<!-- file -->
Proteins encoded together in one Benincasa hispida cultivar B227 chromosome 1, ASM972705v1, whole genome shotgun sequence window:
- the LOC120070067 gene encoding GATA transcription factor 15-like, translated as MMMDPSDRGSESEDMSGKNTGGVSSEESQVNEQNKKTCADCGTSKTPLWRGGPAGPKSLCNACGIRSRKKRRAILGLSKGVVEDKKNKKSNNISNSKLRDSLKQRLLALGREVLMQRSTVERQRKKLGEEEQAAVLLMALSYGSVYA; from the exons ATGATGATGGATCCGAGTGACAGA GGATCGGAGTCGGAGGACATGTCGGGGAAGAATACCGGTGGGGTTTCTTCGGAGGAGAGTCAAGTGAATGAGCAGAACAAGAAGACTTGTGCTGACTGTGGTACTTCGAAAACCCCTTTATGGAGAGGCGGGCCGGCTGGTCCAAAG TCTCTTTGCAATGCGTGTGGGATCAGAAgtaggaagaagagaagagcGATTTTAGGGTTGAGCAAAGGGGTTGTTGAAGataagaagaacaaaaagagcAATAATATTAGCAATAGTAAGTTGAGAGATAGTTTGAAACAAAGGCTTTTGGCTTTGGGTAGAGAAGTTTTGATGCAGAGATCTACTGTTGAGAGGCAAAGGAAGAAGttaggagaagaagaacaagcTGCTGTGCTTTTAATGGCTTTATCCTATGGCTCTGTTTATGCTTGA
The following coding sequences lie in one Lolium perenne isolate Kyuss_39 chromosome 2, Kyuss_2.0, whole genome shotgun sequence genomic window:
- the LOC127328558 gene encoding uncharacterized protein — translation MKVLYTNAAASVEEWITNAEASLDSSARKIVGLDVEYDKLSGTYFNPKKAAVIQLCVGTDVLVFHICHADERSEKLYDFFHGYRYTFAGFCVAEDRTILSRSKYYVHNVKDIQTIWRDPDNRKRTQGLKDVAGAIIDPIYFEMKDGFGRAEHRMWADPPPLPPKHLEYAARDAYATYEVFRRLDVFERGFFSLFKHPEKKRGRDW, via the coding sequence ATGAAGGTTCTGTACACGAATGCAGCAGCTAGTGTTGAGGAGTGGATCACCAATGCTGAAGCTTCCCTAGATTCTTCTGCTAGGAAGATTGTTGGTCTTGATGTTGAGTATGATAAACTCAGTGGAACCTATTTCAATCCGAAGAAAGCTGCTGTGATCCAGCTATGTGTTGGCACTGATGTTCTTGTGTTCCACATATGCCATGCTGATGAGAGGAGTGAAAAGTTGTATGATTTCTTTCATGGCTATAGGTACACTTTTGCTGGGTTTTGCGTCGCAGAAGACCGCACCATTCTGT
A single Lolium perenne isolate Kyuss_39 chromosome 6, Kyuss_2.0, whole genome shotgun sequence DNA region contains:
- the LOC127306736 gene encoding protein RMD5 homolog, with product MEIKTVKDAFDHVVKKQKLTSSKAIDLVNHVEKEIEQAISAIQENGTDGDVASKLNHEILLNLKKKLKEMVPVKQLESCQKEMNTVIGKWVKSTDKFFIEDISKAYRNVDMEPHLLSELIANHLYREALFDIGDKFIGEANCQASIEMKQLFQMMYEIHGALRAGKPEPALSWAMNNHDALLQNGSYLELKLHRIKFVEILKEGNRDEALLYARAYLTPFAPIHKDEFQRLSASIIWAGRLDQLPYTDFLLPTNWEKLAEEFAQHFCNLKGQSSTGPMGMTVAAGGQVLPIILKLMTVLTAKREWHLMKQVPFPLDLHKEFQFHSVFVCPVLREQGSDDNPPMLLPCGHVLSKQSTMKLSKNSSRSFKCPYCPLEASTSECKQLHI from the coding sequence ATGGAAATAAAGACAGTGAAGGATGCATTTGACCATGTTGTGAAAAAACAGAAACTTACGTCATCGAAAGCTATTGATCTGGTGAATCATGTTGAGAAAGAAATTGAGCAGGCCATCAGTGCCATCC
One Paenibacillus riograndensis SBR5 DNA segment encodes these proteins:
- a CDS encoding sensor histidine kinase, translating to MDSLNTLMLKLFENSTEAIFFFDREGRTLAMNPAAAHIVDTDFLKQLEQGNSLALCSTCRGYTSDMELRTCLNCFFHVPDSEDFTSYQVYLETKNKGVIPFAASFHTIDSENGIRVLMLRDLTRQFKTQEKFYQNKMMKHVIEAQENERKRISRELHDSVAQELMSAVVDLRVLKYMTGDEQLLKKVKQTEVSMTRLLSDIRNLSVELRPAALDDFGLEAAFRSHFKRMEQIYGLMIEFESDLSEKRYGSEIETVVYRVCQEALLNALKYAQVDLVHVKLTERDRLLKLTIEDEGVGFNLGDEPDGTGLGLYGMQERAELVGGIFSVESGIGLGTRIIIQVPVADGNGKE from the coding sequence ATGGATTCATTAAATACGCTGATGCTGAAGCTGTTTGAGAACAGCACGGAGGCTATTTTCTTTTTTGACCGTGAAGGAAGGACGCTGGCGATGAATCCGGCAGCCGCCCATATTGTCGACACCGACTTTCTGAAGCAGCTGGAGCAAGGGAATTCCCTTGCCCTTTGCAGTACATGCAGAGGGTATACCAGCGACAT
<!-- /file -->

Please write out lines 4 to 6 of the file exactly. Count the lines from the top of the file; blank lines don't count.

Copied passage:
- the LOC127328558 gene encoding uncharacterized protein — translation MKVLYTNAAASVEEWITNAEASLDSSARKIVGLDVEYDKLSGTYFNPKKAAVIQLCVGTDVLVFHICHADERSEKLYDFFHGYRYTFAGFCVAEDRTILSRSKYYVHNVKDIQTIWRDPDNRKRTQGLKDVAGAIIDPIYFEMKDGFGRAEHRMWADPPPLPPKHLEYAARDAYATYEVFRRLDVFERGFFSLFKHPEKKRGRDW, via the coding sequence ATGAAGGTTCTGTACACGAATGCAGCAGCTAGTGTTGAGGAGTGGATCACCAATGCTGAAGCTTCCCTAGATTCTTCTGCTAGGAAGATTGTTGGTCTTGATGTTGAGTATGATAAACTCAGTGGAACCTATTTCAATCCGAAGAAAGCTGCTGTGATCCAGCTATGTGTTGGCACTGATGTTCTTGTGTTCCACATATGCCATGCTGATGAGAGGAGTGAAAAGTTGTATGATTTCTTTCATGGCTATAGGTACACTTTTGCTGGGTTTTGCGTCGCAGAAGACCGCACCATTCTGT
A single Lolium perenne isolate Kyuss_39 chromosome 6, Kyuss_2.0, whole genome shotgun sequence DNA region contains:
- the LOC127306736 gene encoding protein RMD5 homolog, with product MEIKTVKDAFDHVVKKQKLTSSKAIDLVNHVEKEIEQAISAIQENGTDGDVASKLNHEILLNLKKKLKEMVPVKQLESCQKEMNTVIGKWVKSTDKFFIEDISKAYRNVDMEPHLLSELIANHLYREALFDIGDKFIGEANCQASIEMKQLFQMMYEIHGALRAGKPEPALSWAMNNHDALLQNGSYLELKLHRIKFVEILKEGNRDEALLYARAYLTPFAPIHKDEFQRLSASIIWAGRLDQLPYTDFLLPTNWEKLAEEFAQHFCNLKGQSSTGPMGMTVAAGGQVLPIILKLMTVLTAKREWHLMKQVPFPLDLHKEFQFHSVFVCPVLREQGSDDNPPMLLPCGHVLSKQSTMKLSKNSSRSFKCPYCPLEASTSECKQLHI from the coding sequence ATGGAAATAAAGACAGTGAAGGATGCATTTGACCATGTTGTGAAAAAACAGAAACTTACGTCATCGAAAGCTATTGATCTGGTGAATCATGTTGAGAAAGAAATTGAGCAGGCCATCAGTGCCATCC